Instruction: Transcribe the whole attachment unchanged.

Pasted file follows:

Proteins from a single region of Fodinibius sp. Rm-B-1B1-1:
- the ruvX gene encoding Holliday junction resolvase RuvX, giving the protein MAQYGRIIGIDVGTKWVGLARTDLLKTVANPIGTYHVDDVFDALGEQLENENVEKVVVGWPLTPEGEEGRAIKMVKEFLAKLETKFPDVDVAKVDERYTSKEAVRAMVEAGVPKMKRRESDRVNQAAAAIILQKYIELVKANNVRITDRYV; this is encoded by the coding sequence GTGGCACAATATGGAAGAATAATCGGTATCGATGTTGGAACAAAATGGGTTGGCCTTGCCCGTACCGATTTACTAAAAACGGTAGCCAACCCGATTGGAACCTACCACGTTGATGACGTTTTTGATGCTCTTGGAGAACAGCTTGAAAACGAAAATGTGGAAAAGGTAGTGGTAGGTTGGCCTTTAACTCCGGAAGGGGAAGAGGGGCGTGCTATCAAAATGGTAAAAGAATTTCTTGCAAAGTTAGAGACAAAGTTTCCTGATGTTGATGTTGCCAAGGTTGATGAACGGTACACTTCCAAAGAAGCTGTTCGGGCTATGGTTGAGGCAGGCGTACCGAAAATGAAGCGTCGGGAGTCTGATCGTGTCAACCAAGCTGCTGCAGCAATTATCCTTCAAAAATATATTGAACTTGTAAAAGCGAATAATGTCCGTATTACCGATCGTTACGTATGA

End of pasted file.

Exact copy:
Proteins from a single region of Fodinibius sp. Rm-B-1B1-1:
- the ruvX gene encoding Holliday junction resolvase RuvX, giving the protein MAQYGRIIGIDVGTKWVGLARTDLLKTVANPIGTYHVDDVFDALGEQLENENVEKVVVGWPLTPEGEEGRAIKMVKEFLAKLETKFPDVDVAKVDERYTSKEAVRAMVEAGVPKMKRRESDRVNQAAAAIILQKYIELVKANNVRITDRYV; this is encoded by the coding sequence GTGGCACAATATGGAAGAATAATCGGTATCGATGTTGGAACAAAATGGGTTGGCCTTGCCCGTACCGATTTACTAAAAACGGTAGCCAACCCGATTGGAACCTACCACGTTGATGACGTTTTTGATGCTCTTGGAGAACAGCTTGAAAACGAAAATGTGGAAAAGGTAGTGGTAGGTTGGCCTTTAACTCCGGAAGGGGAAGAGGGGCGTGCTATCAAAATGGTAAAAGAATTTCTTGCAAAGTTAGAGACAAAGTTTCCTGATGTTGATGTTGCCAAGGTTGATGAACGGTACACTTCCAAAGAAGCTGTTCGGGCTATGGTTGAGGCAGGCGTACCGAAAATGAAGCGTCGGGAGTCTGATCGTGTCAACCAAGCTGCTGCAGCAATTATCCTTCAAAAATATATTGAACTTGTAAAAGCGAATAATGTCCGTATTACCGATCGTTACGTATGA